Why Canonisation?

The Church has great need of saints. The real innovators in the Church are the saints, holy people whose lives are dramatic with a humble and homely heroism.

Holiness is found in a common day to day life. A saint is someone who offers so little resistance to the presence and the power of God, that God is able to pour himself freely into the person’s heart and fill it with Love. That Love flows out through the holy person’s hands out to all those who have need in the world – the poor, the lonely, the sick, the homeless, the helpless, all who have need of God’s Love whatever shape or form that need takes.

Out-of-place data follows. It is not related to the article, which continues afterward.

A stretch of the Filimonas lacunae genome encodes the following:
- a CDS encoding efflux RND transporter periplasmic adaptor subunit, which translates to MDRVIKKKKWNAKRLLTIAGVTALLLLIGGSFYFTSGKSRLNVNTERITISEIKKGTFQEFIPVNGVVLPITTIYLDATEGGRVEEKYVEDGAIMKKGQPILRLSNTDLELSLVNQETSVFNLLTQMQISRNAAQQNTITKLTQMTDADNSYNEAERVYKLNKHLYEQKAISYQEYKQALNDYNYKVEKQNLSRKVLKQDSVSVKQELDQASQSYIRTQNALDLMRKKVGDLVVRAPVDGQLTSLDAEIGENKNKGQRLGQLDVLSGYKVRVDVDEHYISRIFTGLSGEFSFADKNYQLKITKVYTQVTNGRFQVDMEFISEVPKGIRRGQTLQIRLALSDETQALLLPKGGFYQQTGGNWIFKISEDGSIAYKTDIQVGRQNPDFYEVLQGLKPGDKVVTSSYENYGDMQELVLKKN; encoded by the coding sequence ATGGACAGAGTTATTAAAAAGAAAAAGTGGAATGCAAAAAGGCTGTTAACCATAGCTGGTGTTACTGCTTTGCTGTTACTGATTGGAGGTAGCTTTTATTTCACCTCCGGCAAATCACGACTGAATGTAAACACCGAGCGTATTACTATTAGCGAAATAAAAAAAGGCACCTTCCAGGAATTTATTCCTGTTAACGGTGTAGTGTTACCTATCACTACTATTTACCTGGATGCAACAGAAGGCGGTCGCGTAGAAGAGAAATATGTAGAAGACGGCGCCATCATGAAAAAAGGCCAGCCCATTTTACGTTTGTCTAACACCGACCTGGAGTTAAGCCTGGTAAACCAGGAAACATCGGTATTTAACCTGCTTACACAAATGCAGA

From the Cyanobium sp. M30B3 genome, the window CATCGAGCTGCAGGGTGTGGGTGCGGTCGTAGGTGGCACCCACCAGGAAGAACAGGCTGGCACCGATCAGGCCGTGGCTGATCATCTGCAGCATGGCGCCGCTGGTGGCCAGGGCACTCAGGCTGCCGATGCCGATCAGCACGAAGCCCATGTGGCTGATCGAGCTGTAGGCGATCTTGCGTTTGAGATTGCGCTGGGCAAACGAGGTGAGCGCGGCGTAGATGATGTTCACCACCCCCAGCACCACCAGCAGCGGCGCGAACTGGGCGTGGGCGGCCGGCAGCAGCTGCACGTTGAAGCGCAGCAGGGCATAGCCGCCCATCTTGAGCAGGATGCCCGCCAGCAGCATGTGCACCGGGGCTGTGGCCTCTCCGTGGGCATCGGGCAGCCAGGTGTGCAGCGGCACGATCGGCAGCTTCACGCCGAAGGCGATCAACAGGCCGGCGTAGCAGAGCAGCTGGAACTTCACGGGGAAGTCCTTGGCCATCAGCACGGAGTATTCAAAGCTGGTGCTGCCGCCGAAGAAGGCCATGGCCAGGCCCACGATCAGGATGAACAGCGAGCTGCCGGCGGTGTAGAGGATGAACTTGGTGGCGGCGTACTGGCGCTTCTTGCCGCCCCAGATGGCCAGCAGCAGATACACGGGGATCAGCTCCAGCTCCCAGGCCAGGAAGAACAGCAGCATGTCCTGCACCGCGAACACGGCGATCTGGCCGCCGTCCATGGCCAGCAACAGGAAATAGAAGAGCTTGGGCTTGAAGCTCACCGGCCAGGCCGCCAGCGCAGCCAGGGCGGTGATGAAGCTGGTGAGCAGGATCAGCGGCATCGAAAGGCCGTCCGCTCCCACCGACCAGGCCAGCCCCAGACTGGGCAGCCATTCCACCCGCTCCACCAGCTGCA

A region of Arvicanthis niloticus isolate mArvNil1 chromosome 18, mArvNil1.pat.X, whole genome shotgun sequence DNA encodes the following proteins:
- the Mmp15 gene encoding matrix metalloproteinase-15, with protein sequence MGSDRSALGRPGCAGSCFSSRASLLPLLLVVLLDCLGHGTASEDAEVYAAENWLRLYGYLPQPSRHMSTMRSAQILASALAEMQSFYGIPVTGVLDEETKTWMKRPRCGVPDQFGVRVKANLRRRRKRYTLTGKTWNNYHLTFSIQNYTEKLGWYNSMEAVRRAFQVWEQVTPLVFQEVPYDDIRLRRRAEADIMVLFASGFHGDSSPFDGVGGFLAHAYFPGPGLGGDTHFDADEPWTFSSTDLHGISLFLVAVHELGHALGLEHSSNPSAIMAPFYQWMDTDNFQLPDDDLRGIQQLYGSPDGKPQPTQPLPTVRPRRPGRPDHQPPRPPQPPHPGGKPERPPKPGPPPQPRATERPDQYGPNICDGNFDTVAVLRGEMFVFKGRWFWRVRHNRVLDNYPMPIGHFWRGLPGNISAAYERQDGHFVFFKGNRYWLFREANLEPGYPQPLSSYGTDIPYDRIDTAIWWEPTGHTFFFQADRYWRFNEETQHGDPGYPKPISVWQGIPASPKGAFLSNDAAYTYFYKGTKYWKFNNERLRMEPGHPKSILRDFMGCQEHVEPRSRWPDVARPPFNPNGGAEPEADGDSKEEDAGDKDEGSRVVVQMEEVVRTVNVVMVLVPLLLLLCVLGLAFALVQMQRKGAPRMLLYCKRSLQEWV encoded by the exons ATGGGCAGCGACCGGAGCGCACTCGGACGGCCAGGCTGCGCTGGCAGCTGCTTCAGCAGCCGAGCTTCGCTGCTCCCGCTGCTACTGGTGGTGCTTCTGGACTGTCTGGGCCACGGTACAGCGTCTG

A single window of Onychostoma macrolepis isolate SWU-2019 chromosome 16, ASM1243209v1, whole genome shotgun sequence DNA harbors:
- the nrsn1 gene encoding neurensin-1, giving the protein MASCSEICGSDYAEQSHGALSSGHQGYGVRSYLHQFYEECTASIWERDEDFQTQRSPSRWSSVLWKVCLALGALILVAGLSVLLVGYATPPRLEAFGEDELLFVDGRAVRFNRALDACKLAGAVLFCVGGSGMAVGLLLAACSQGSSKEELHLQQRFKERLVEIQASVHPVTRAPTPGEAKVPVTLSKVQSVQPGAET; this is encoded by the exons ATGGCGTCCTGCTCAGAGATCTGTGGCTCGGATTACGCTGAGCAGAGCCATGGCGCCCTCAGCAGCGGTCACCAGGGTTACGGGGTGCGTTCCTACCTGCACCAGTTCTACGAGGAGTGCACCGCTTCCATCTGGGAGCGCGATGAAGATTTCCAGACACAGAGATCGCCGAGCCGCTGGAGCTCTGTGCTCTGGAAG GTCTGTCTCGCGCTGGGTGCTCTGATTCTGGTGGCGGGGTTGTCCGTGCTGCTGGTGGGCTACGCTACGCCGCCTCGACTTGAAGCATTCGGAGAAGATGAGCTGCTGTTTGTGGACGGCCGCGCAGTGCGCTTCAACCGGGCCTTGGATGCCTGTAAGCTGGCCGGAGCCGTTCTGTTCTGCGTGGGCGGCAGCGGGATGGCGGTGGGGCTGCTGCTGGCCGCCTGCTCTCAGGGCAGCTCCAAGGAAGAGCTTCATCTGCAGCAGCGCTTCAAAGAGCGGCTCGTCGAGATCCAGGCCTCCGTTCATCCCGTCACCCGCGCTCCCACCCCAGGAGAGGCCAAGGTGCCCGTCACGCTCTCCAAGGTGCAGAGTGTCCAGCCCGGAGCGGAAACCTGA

One saint is worth a thousand theological concepts. We will always need theologians to interpret our experiences of the Divine mysteries. We need saints to help us embrace that mystery. Minds are moulded and hearts are moved not by abstractions but by models.

It is God who makes saints. The Church simply ratifies God ’s handiwork and calls it to the attention of the faithful for their encouragement and veneration. When the Church declares that a person is a saint she is saying in effect that this person is with God, that his or her life is worth imitating and that she or he has the power to intercede with God on our behalf. It is the ordinary members of the faithful who bring to the attention of the institutional Church the fact that such and such a person has lived his/her life of Christian virtue in a way that goes beyond what would be expected of an ordinarily good person.